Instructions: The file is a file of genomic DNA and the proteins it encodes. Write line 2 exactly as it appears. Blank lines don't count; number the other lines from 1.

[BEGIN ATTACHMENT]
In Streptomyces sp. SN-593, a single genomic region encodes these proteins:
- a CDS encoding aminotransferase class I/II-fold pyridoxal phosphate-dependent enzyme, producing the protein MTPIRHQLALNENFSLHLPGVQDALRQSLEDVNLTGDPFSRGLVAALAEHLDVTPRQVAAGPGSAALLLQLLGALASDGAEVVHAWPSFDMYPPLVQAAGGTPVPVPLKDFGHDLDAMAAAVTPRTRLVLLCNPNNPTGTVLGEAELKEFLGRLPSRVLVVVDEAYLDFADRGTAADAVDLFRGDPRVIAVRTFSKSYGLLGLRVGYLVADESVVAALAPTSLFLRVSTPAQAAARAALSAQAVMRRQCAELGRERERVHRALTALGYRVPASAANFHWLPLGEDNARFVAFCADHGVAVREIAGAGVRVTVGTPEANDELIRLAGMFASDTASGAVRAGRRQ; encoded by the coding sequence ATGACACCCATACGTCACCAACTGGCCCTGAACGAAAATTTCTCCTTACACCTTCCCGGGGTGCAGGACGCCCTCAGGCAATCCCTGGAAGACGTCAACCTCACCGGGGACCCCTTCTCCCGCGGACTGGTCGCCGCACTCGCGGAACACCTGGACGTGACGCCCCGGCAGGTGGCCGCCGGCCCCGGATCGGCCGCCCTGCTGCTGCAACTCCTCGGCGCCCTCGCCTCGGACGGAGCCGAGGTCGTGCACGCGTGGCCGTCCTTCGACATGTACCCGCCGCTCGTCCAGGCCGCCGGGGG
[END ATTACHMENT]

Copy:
- a CDS encoding aminotransferase class I/II-fold pyridoxal phosphate-dependent enzyme, producing the protein MTPIRHQLALNENFSLHLPGVQDALRQSLEDVNLTGDPFSRGLVAALAEHLDVTPRQVAAGPGSAALLLQLLGALASDGAEVVHAWPSFDMYPPLVQAAGGTPVPVPLKDFGHDLDAMAAAVTPRTRLVLLCNPNNPTGTVLGEAELKEFLGRLPSRVLVVVDEAYLDFADRGTAADAVDLFRGDPRVIAVRTFSKSYGLLGLRVGYLVADESVVAALAPTSLFLRVSTPAQAAARAALSAQAVMRRQCAELGRERERVHRALTALGYRVPASAANFHWLPLGEDNARFVAFCADHGVAVREIAGAGVRVTVGTPEANDELIRLAGMFASDTASGAVRAGRRQ; encoded by the coding sequence ATGACACCCATACGTCACCAACTGGCCCTGAACGAAAATTTCTCCTTACACCTTCCCGGGGTGCAGGACGCCCTCAGGCAATCCCTGGAAGACGTCAACCTCACCGGGGACCCCTTCTCCCGCGGACTGGTCGCCGCACTCGCGGAACACCTGGACGTGACGCCCCGGCAGGTGGCCGCCGGCCCCGGATCGGCCGCCCTGCTGCTGCAACTCCTCGGCGCCCTCGCCTCGGACGGAGCCGAGGTCGTGCACGCGTGGCCGTCCTTCGACATGTACCCGCCGCTCGTCCAGGCCGCCGGGGG